The Role of the Holistic Practitioner and a Story of Poop

Yup. Poop.

Before I begin: I don’t profess to speak for anyone but myself here, despite the use of the collective “we” in some cases.

Moving on!

We, students of the art of holistic care, are in a constant state of growth. Whether we are brand new, a few yeas old, or boasting decades in the field, we all continue to grow and learn as we interact with our clients, the greater community, and with other practitioners as clients ourselves. The following is an example of how the work of a practitioner might translate into everyday life, and offer an opportunity for reflection. (Yes, it’s a true story, and yes, this is what it made me reflect upon…)

I have plenty of relatable tales, but for some reason, this experience stuck out, so I’m going to share it while I describe its bearing on a set of skills that a holistic practitioner utilizes in a clinical setting.

See, it sounds boring when poop’s not thrown in!

The other day, I stopped at the grocery store for a sponge or something equally trivial. As I checked out, they offered me a small plastic bag. I rarely take bags, but I knew we were running low, and I like to have extras on hand for gathering muddy clothes and collecting kitty litter. I left with my bag in hand and set off towards home, having a good think and enjoying the beautiful weather.

A few blocks later, I noticed a man walking ahead of me with his dog. The dog paused and did his business, and suddenly the man was exuding anxiety verging on panic. I scanned the situation and noticed that his eyes were darting around and he was patting his pockets. I knew immediately that he was not prepared to pick up his dog’s poo, AND he knew that I had spotted him.

I caught his eye, removed my parcel from the bag, and offered up the plastic receptacle with a smile. His relief was tangible. “He never goes twice on one walk!” he exclaimed. “No worries,” I replied. Crisis averted. Gratitude all around. He was offered a solution, and I was not only overjoyed that the debatable bag went to good use, but that no one would have to skirt dog poo the next day.

Clinical experience, you say?

Ok, here it goes:

  1. First off, I can’t fail to mention the importance of acquiring tools: A practitioner is continually aware of that spare “bag,” herbs, diets, bodywork, etc., and seeks a constantly expanding knowledge of options and resources to add to her/his collection. We don’t want to be pack rats about it – it must remain organized, and our own tools kept separate from others who possess tools that we do not – but having as much mastery and awareness as possible of the many tools available to clients is something that will always enrich the process. This isn’t technically clinical, but it certainly holds weight.
  2. The art of sensitivity, or, picking up on unspoken needs: The energy of humanity surrounds us every day. Some are naturally more attuned to this than others, and the best practitioners that I’ve worked with and observed have found and connected to this energy in their own subtle yet profound ways. It allows them to take into account more than what is said or written by the client. It’s the “reading in between the lines” that allows them to get a full picture of a person’s unique needs.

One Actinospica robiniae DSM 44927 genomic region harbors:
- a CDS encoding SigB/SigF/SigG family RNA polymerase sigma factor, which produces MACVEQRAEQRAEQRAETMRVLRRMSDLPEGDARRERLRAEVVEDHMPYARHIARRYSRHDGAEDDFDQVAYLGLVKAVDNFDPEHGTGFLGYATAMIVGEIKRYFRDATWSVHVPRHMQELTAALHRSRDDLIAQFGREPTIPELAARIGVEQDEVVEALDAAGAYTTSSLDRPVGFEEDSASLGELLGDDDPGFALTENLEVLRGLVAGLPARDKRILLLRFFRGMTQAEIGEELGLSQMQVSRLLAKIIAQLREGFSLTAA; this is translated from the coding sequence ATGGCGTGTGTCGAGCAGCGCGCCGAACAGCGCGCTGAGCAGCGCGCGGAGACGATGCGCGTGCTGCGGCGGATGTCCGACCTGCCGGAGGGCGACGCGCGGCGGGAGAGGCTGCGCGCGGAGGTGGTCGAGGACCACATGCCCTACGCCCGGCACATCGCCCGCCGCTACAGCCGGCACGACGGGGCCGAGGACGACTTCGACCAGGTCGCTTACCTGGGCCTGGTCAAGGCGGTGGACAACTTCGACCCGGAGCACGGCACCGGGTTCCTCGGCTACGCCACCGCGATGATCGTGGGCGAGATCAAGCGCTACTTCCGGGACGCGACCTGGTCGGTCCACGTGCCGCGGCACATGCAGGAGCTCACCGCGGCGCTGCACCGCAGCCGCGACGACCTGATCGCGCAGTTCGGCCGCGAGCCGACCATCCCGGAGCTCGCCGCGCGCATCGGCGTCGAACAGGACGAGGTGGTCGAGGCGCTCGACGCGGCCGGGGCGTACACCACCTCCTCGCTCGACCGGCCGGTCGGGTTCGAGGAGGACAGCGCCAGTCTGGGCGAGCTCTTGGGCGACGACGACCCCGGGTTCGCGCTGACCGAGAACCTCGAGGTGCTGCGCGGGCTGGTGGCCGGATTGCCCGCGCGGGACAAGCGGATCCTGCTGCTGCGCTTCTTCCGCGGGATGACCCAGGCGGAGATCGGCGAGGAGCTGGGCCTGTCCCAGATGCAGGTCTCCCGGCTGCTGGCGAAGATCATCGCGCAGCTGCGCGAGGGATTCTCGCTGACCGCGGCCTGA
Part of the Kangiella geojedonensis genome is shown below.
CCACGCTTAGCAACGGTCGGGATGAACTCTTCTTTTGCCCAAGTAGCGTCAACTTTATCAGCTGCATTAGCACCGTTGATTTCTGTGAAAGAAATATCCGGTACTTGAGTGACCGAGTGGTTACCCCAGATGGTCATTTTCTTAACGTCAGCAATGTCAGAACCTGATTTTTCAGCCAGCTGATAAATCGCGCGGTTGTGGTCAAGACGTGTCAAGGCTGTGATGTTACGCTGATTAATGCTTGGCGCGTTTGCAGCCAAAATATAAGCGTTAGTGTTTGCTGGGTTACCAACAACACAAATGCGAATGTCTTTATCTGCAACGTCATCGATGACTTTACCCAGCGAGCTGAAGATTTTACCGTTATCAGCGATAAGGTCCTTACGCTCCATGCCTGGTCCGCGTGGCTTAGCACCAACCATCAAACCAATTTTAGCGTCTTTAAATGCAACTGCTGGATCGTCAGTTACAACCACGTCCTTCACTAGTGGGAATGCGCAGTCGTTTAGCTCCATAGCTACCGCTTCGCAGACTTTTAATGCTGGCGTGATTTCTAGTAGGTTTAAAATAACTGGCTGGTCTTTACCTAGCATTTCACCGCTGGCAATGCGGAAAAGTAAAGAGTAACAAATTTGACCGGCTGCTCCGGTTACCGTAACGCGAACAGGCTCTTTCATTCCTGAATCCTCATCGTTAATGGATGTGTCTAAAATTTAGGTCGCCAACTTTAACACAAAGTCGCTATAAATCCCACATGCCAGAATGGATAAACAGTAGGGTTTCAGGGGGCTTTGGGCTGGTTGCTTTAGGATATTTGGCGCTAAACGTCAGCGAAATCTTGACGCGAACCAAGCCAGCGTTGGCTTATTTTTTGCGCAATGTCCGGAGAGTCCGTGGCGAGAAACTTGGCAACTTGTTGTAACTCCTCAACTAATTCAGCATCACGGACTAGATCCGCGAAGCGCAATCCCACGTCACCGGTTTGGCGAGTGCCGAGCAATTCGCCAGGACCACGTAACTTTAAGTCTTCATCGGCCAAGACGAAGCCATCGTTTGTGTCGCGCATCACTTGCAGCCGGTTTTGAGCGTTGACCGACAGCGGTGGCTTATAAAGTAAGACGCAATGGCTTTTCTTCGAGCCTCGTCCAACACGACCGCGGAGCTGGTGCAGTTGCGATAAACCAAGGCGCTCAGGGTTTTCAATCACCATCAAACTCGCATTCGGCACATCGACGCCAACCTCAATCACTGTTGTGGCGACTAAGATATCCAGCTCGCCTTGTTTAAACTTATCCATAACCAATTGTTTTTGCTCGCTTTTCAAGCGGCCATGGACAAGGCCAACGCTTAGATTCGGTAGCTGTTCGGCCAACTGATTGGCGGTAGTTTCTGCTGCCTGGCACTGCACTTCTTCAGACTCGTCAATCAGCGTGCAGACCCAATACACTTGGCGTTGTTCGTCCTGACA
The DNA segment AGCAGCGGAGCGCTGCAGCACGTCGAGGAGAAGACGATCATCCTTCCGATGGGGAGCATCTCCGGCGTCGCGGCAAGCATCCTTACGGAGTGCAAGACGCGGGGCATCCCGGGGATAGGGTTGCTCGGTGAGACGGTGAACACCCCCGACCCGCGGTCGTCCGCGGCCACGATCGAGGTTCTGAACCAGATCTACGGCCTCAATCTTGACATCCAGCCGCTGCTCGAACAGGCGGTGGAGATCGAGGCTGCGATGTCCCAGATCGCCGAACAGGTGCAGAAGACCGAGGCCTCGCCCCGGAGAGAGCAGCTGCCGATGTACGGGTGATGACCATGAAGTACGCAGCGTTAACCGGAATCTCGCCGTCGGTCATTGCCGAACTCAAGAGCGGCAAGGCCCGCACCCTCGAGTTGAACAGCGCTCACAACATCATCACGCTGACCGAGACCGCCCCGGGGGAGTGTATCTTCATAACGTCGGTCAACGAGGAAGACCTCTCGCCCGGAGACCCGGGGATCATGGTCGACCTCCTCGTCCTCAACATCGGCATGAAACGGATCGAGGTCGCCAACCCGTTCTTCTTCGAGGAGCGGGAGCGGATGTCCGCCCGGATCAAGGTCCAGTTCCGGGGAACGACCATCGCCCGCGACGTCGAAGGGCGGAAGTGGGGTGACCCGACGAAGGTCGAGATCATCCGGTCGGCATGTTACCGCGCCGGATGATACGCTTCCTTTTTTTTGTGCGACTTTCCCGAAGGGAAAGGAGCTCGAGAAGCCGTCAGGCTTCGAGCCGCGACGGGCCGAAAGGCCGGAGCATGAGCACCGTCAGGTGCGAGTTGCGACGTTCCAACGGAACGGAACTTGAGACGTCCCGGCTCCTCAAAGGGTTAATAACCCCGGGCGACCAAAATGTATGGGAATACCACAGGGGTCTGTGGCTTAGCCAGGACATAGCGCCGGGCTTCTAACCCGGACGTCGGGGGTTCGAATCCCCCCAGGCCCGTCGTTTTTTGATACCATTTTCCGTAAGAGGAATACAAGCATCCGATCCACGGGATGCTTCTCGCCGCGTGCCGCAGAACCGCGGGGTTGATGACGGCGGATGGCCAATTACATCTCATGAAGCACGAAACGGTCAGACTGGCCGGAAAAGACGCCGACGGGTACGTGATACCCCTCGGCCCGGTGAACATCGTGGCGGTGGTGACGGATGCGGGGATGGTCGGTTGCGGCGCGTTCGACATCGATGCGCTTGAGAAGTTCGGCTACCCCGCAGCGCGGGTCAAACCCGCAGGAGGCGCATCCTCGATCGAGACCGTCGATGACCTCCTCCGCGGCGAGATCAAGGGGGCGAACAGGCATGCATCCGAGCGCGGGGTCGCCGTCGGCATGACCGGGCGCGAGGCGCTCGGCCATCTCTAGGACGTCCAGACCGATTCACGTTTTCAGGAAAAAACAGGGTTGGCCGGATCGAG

3. Care without judgment, or, empathy: In the case of the dog man, I recognized his struggle. If he had walked away, I would have been sympathetic to his situation, and acknowledged without judgment that he was in a predicament and that it was simply the decision he made in the moment. We can never know a client’s whole experience. Yet, clients come to holistic practitioners when they are ready to, at least on some level, “think outside the box.” This brings with it a level of vulnerability that often requires a delicate dance. The challenge is being willing to interact, to move, to respond, and also to gracefully back away in honor of the shared goal of creating beauty.
  4. Generosity: We spend much of our time acquiring tools and techniques from the world around us. It’s a bevy of resources for seeking people. Holistic practitioners support mind, body, and spirit. Our role is to connect, assess, nurture and share.
  5. Positivity: We trust the process. Ego is displaced. We practice non-attachment. We “hand over the bag” with a smile and a nod of encouragement. A follow-up is often a part of the process, but in holistic care, the client must also take responsibility and act – and we believe that they will! We have a carefully thought out approach, but then we must trust our clients to take the next step, and we must have faith in what we profess – that the body has the innate ability to heal. We are nurturers. We are guides. If we do not believe it to be true from within our very core, then we cannot expect the same from the souls who reach out to us.

And that, my friends, is the poop analogy.

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